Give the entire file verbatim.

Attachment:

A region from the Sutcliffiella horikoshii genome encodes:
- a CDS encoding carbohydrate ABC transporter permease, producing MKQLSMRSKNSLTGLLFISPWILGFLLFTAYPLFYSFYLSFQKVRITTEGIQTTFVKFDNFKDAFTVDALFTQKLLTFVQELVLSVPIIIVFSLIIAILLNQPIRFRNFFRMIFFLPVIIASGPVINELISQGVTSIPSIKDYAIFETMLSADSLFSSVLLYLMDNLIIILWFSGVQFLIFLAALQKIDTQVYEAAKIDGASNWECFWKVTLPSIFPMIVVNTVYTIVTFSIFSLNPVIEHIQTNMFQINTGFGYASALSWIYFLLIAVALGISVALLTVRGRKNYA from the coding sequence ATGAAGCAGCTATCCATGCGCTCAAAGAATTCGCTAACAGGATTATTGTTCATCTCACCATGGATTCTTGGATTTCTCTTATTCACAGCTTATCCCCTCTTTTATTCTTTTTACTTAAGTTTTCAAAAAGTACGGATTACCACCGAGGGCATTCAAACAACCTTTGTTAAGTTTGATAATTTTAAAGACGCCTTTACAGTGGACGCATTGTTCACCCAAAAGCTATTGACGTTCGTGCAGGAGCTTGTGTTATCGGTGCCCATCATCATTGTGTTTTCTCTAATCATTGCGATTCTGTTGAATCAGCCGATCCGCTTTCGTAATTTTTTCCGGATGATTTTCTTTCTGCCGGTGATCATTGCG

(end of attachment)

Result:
A region from the Sutcliffiella horikoshii genome encodes:
- a CDS encoding carbohydrate ABC transporter permease, producing MKQLSMRSKNSLTGLLFISPWILGFLLFTAYPLFYSFYLSFQKVRITTEGIQTTFVKFDNFKDAFTVDALFTQKLLTFVQELVLSVPIIIVFSLIIAILLNQPIRFRNFFRMIFFLPVIIASGPVINELISQGVTSIPSIKDYAIFETMLSADSLFSSVLLYLMDNLIIILWFSGVQFLIFLAALQKIDTQVYEAAKIDGASNWECFWKVTLPSIFPMIVVNTVYTIVTFSIFSLNPVIEHIQTNMFQINTGFGYASALSWIYFLLIAVALGISVALLTVRGRKNYA from the coding sequence ATGAAGCAGCTATCCATGCGCTCAAAGAATTCGCTAACAGGATTATTGTTCATCTCACCATGGATTCTTGGATTTCTCTTATTCACAGCTTATCCCCTCTTTTATTCTTTTTACTTAAGTTTTCAAAAAGTACGGATTACCACCGAGGGCATTCAAACAACCTTTGTTAAGTTTGATAATTTTAAAGACGCCTTTACAGTGGACGCATTGTTCACCCAAAAGCTATTGACGTTCGTGCAGGAGCTTGTGTTATCGGTGCCCATCATCATTGTGTTTTCTCTAATCATTGCGATTCTGTTGAATCAGCCGATCCGCTTTCGTAATTTTTTCCGGATGATTTTCTTTCTGCCGGTGATCATTGCG